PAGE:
I'm writing a batch (.bat) script and I need to handle the case in which the deletion of a folder fails. I'm using %errorlevel% to catch the exit code, but in the case of the rd command it seems not to work:

C:\Users\edo\Desktop>rd testdir
Directory is not empty

C:\Users\edo\Desktop>echo %errorlevel%
0

Why? What do you suggest?

up vote 21 down vote accepted

Wow, this is the 2nd case I've seen where ERRORLEVEL is not set properly! See File redirection in Windows and %errorlevel%.

The solution is the same as for detecting redirection failure. Use the || operator to take action upon failure.

rd testdir || echo The command failed!

The bizarre thing is, when you use the || operator, the ERRORLEVEL is then set properly to 145 if the folder was not empty, or 2 if the folder did not exist. So you don't even need to do anything. You could conditionally "execute" a remark, and the errorlevel will then be set properly.

rd testdir || rem
echo %errorlevel%

Update 2016-01-21

Back in April of 2015, Andreas Vergison claimed in a comment that || did not set the ERRORLEVEL for "Access Denied", or "...In Use..." errors. I had Windows 7 at the time, and I don't think I verified his claim, but just assumed he was correct. But I have recently tested in Windows 10, and the || always sets the ERRORLEVEL to non-zero upon error. Note that (call ) is an arcane way of forcing the ERRORLEVEL to 0 before I run each command. Also note that my cmd.exe session has delayed expansion enabled.

C:\test>(call ) & rd junk && echo OK || echo ERROR !errorlevel!
Access is denied.
ERROR 5

C:\test>(call ) & rd test && echo OK || echo ERROR !errorlevel!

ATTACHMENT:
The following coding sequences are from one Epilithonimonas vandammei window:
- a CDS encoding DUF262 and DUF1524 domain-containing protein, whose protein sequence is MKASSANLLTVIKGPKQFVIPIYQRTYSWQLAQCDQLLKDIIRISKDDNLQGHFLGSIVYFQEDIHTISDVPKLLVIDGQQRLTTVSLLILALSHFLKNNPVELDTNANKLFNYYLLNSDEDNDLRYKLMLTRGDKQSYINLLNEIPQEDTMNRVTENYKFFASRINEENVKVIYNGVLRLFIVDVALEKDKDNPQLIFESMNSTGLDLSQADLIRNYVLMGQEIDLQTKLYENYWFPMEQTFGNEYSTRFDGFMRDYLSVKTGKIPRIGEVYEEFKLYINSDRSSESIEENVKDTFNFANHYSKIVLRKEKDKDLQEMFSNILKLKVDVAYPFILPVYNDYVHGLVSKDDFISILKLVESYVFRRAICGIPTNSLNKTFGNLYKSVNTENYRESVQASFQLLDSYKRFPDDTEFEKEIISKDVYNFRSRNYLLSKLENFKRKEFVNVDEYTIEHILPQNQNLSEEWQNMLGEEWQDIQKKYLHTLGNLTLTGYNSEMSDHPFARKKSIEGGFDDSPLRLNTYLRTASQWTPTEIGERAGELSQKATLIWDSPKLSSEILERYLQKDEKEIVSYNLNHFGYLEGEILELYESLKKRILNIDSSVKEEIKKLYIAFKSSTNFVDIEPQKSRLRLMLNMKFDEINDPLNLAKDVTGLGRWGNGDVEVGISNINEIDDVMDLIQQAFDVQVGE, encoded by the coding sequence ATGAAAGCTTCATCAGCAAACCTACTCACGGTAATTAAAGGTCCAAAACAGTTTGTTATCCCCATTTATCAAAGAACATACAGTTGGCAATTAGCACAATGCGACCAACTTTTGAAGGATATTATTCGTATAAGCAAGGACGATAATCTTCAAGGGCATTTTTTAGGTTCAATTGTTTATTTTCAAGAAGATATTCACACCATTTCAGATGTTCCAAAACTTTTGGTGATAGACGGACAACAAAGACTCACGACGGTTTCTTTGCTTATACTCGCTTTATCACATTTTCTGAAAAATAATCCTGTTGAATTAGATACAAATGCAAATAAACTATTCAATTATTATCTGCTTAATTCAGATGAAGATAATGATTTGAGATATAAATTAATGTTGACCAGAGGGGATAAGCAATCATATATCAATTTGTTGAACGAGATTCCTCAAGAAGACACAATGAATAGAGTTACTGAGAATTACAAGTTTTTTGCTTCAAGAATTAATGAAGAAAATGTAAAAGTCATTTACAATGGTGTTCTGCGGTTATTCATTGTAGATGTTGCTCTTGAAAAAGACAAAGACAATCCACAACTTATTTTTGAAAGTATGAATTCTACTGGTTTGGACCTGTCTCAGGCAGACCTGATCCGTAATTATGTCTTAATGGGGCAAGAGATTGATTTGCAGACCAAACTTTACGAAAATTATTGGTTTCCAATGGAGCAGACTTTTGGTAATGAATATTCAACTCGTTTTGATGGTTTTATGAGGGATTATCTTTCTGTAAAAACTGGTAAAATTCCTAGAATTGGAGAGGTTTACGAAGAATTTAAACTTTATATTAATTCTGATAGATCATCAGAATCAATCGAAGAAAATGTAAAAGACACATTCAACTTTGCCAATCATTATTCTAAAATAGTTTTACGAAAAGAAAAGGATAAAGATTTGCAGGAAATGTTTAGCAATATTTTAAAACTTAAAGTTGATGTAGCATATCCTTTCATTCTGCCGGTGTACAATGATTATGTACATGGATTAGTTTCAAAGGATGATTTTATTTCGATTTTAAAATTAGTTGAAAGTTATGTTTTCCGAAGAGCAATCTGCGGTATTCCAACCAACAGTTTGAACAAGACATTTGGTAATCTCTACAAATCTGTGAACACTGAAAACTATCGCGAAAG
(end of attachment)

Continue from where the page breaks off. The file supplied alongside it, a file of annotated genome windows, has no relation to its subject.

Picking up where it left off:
The directory is not empty.
ERROR 145

C:\test>(call ) & rd \test && echo OK || echo ERROR !errorlevel!
The process cannot access the file because it is being used by another process.
ERROR 32

C:\test>(call ) & rd notExists && echo OK || echo ERROR !errorlevel!
The system cannot find the file specified.
ERROR 2
  • Well, that just worked. I suppose the problem is related to %errorlevel% and has nothing to do with rd. I think I should rewrite my error handlings using this structure for a more deterministic behaviour. Thanks! – etuardu Jun 21 '12 at 12:14
  • 3
    This works fine for codes 2 and 145, but in case of "Access denied" or "The process cannot access the file because it is being used by another process" then it just leaves ERRORLEVEL unchanged. :( – Andreas Vergison Apr 7 '15 at 11:26
  • @AndreasVergison - Thanks! I updated my answer with your info. – dbenham Apr 7 '15 at 14:44
  • 1
    helped me out! Thank you... itados.blogspot.co.at/2015/04/dos-error-levels.html – Daniel Kienböck Apr 21 '15 at 0:26
  • 1
    @Barniferous, it depends on the error. I can confirm @Stefan's findings. I.e., rd /q /s tmp && echo OK || echo ERROR !errorlevel! will print "The process cannot access the file because it is being used by another process." and then "OK" (no errorlevel). Other errors, like the ERROR 2 from dbenham's post are reported correctly, though. Repro: open command prompt and cd to a dir. In another command prompt, try to delete that dir with dbenham's solution. No errorlevel, but error is printed... :S. Tested on Windows 7. – Abel Oct 29 '17 at 16:28

rd does not set errorlevel to zero - it leaves errorlevel intact: f.e. if previous operation ends in positive errorlevel and rd finishes successfully it leaves errorlevel unchanged. Example: error levels of robocopy below 4 are warnings and not errors and can be ignored so the following code may end with error even when the directory was deleted successfully:

robocopy ...
if errorlevel 4 goto :error
rd somedir
if errorlevel 1 goto :error

Solution: ignore the error and check if the directory still exists after rd:

rd somedir
if exist somedir goto :error
  • 1
    Also about robocopy: be sure not to reset the errorlevel with set errorlevel=0 after you check it's not >= 4 because this command creates an environment variable that permanently overwrites the internal errorlevel. Read here – rychu Apr 10 '15 at 13:44

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